The beauty & diversity of nature has been a recurring theme in this year’s new music at the Proms, whereas religious sentiment has been entirely absent—until, that is, last Tuesday’s performance of Sofia Gubaidulina‘s The Rider on the White Horse. Culled & reworked from her 2002 oratorio St John Easter (which, with its counterpart St John Passion, comprise Gubaidulina’s magnum opus), the work draws on imagery from the most vivid & strange book of the Bible, the Revelation to John.
It’s interesting to be considering the next Proms première in the wake of having seen, last night, Bollywood’s latest blockbuster offering, Chennai Express. Bollywood’s glory—& at its best, that is definitely the right word—is in its uniquely convoluted appropriation & reinvention of western tropes, served in a form that, to western eyes, is as charming as it is (at times) utterly bewildering & comic. Its supreme success & effectiveness are surely due to the fact that it is the best kind of cultural fusion, built upon twin—&, more importantly, equal—foundations. A benchmark worth bearing in mind when turning to The Gate of the Moon (Sitar Concerto No. 1), the new vehicle for renowned sitarist Nishat Khan, performed on Monday by him with the BBC National Orchestra of Wales conducted by David Atherton. Immediately, it must be stressed that to describe this piece as being ‘by’ Nishat Khan is to bend the truth intolerably. Welsh composer & music therapist Pete Stacey was commissioned by the BBC to “develop & orchestrate” Khan’s ideas, as Stacey explains: “As well as our meetings I would receive recordings. These were the melodies that Nishat wanted to use, and I spent many months developing these single lines into full orchestral pieces.” As collaborations go, looking at the concerto as a whole, Stacey’s contribution arguably outweighs that of Khan, which makes it all the more disingenuous that Stacey’s name should be entirely absent from all of the Proms’ promotional materials. Having said that, perhaps it’s all to to the good, as The Gate of the Moon is a work far more worthy of blame than praise. Read more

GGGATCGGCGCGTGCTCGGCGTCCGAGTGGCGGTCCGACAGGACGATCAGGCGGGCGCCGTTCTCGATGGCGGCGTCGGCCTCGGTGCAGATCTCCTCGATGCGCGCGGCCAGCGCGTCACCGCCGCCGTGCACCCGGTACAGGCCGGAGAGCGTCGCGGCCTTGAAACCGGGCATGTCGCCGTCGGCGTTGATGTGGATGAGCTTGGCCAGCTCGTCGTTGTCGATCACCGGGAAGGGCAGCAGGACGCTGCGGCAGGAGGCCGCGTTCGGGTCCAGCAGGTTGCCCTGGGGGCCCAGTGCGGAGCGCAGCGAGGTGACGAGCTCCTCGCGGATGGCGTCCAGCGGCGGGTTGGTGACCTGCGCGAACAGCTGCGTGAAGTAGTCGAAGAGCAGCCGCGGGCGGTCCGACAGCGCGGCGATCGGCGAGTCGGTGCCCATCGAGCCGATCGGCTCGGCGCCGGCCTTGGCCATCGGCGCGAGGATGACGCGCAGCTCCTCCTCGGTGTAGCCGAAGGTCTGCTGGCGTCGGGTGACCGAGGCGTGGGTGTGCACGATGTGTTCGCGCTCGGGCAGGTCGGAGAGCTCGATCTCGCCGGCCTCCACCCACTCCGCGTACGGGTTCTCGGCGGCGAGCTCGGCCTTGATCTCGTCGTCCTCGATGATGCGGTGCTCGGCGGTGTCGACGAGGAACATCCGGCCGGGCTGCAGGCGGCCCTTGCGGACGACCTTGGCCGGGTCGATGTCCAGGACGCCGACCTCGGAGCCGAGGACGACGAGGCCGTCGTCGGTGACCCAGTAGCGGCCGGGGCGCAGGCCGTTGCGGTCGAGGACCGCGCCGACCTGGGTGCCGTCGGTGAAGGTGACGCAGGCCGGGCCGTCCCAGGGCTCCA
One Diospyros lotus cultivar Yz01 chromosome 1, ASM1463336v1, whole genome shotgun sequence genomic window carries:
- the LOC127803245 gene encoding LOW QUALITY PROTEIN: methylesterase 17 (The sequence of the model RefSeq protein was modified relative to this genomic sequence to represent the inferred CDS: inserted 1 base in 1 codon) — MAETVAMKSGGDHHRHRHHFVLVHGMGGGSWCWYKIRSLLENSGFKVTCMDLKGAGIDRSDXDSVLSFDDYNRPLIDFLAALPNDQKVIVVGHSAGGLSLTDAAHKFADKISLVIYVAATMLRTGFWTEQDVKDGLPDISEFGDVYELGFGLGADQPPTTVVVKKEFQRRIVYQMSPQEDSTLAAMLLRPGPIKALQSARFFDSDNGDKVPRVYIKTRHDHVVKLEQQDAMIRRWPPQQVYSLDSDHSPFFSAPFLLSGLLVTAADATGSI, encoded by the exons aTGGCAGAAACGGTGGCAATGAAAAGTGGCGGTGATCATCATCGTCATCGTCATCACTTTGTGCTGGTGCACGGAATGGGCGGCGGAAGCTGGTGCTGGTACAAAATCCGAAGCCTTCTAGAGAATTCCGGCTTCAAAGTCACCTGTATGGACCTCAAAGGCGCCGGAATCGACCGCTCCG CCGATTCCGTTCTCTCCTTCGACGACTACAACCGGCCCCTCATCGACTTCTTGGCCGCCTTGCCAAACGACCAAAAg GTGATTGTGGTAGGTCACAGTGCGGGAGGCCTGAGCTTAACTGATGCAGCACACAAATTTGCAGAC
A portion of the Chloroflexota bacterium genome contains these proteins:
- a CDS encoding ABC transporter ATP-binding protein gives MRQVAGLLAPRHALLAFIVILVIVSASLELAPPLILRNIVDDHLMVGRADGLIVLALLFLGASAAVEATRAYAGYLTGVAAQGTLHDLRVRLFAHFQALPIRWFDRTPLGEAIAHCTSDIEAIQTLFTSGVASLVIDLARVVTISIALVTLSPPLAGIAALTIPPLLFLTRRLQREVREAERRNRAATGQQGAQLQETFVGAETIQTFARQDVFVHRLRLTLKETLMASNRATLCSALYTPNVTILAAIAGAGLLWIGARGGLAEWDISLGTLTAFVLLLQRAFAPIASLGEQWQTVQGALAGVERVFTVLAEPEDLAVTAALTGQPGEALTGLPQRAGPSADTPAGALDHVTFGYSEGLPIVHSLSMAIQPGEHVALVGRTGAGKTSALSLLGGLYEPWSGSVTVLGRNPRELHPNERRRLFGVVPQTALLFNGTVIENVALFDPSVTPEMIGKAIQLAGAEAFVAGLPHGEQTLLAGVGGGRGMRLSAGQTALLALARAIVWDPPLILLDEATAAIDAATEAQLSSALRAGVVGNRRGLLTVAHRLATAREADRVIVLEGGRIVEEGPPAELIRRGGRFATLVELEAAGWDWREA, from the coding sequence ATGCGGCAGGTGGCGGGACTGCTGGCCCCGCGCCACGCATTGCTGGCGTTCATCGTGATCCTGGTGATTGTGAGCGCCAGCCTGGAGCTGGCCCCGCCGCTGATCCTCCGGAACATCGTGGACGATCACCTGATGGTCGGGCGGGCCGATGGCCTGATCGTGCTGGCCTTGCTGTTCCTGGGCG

On the one hand, the BBC’s decision not to provide online programme notes in any form for this year’s Prom concerts is as hard to understand as it is unequivocally idiotic. On the other hand, it forces listeners to engage with music on its own terms, without the cosy couch of propaganda provided by the composer or one of their flock. In the case of Harrison Birtwistle‘s latest work, The Moth Requiem, given its first UK performance at Cadogan Hall yesterday, not even the audience was given programme notes(!), but perhaps it was just as well. In his pre-performance talk, Birtwistle spoke at length about the disappearance of cherished things & people, in addition to citing his own (as he sees it) looming demise. A melancholy theme indeed, but Birtwistle positively bristled at the prospect of writing something “soppy”, all but suggesting that the only decent way to confront such painful loss was via anger. Sadness was implied, but conspicuous by its absence; if we are to take the composer at face value, The Moth Requiem, adopting the names of extinct moths as a metaphor for loss, has anger as the central characteristic of its mode of expression. Read more